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Researchers release details on KNOB security flaw that affects almost all Bluetooth devices

By Wong Chung Wee - on 20 Aug 2019, 11:05am

Researchers release details on KNOB security flaw that affects almost all Bluetooth devices

Image source: Bluetooth SIG

KNOB, which is short for Key Negotiation of Bluetooth, is a security flaw that’s present in the Bluetooth communication protocol. According to the security researchers, almost all Bluetooth devices on the market are prone to KNOB attacks. The researchers revealed the flaw in late 2018 to the industry, namely the Bluetooth Special Interest Group (Bluetooth SIG), as well as the CERT Coordination Center and the International Consortium for Advancement of Cybersecurity on the Internet (ICASI).

This security flaw is pressing enough for Bluetooth SIG to update the Bluetooth Core Specification. The exploit involves the attacker attempting to interfere with the Bluetooth BR/EDR (Bluetooth Basic Rate/ Enhanced Data Rate) communication between two Bluetooth devices during their pairing.

Image source:  KNOB Attack

The vulnerability stems from the lack of a mandated length of the encryption key used during Bluetooth BR/EDR communication. As a result, the attacker can possibly intercept the negotiating messages between the two devices and manipulate the entire process to “accept” an encryption key that has low entropy, and it can be as little as a 1 byte (8 bits), i.e., a single character.

However, this attack needs to be done in an extremely short window period, and the attacker needs to be close to the pairing Bluetooth devices. Once the Bluetooth BR/EDR communication has been compromised by “agreeing” to the manipulated encryption key length, the attacker has to carry out a brute-force attack to guess the encryption key in order to decrypt communications.

Image source: KNOB Attack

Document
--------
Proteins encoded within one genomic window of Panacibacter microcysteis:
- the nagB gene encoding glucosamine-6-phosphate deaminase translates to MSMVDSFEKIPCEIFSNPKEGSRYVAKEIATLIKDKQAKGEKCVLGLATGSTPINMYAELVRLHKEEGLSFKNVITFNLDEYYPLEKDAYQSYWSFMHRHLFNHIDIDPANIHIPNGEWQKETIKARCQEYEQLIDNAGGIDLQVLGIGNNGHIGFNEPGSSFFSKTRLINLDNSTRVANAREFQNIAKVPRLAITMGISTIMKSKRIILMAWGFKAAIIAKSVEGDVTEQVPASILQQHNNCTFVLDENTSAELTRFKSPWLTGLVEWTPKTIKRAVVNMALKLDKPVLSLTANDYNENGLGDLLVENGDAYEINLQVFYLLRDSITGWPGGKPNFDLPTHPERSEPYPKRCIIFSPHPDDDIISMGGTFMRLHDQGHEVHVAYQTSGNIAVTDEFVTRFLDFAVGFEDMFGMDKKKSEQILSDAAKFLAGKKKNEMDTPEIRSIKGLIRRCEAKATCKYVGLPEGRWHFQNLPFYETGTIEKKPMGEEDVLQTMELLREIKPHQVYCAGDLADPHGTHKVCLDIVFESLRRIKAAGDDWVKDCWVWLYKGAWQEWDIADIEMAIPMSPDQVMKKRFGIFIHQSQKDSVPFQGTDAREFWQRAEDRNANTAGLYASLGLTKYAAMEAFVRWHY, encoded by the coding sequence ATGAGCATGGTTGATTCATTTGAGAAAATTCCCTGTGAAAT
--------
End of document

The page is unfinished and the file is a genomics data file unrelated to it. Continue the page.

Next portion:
According to the researchers, this attack warrants immediate attention because it’s effective, hard to detect and low-cost. The attack works even if the Bluetooth devices have enabled their security modes. The Bluetooth SIG has stated there isn’t any evidence that the attack has been carried out but it has updated its specifications to recommend a minimum encryption key length of 7 octets (bytes) for BR/EDR connections. The body has also communicated details and its remedy to their members, encouraging “to rapidly integrate any necessary patches.”

The researchers have assured that if your Bluetooth device has been updated late last year in 2018, it should be safe from KNOB attacks. This is based on the assumption that respective equipment manufacturers have updated their drivers and firmware.

The researchers hailed from Singapore University of Technology and Design, CISPA Helmholtz Centre for Information Security and University of Oxford. They have presented their findings at the USENIX Security Symposium, and shared their POC on GitHub. They observed an embargo period so as to allow affected equipment manufacturers to rectify their products’ vulnerability.

Vendors like Apple, Lenovo, and Intel have already issued advisories to address KNOB. Another reason to breathe a sigh of relief is Bluetooth LE devices appear to be safe from KNOB attacks for now. These devices include heart rate monitors and fitness trackers.

Do visit Bluetooth SIG as well as CERT Coordination Centre for their official response to KNOB.

Source: USENIX Security Symposium, Bluetooth SIG, CERT Coordination Centre, KNOB Attack

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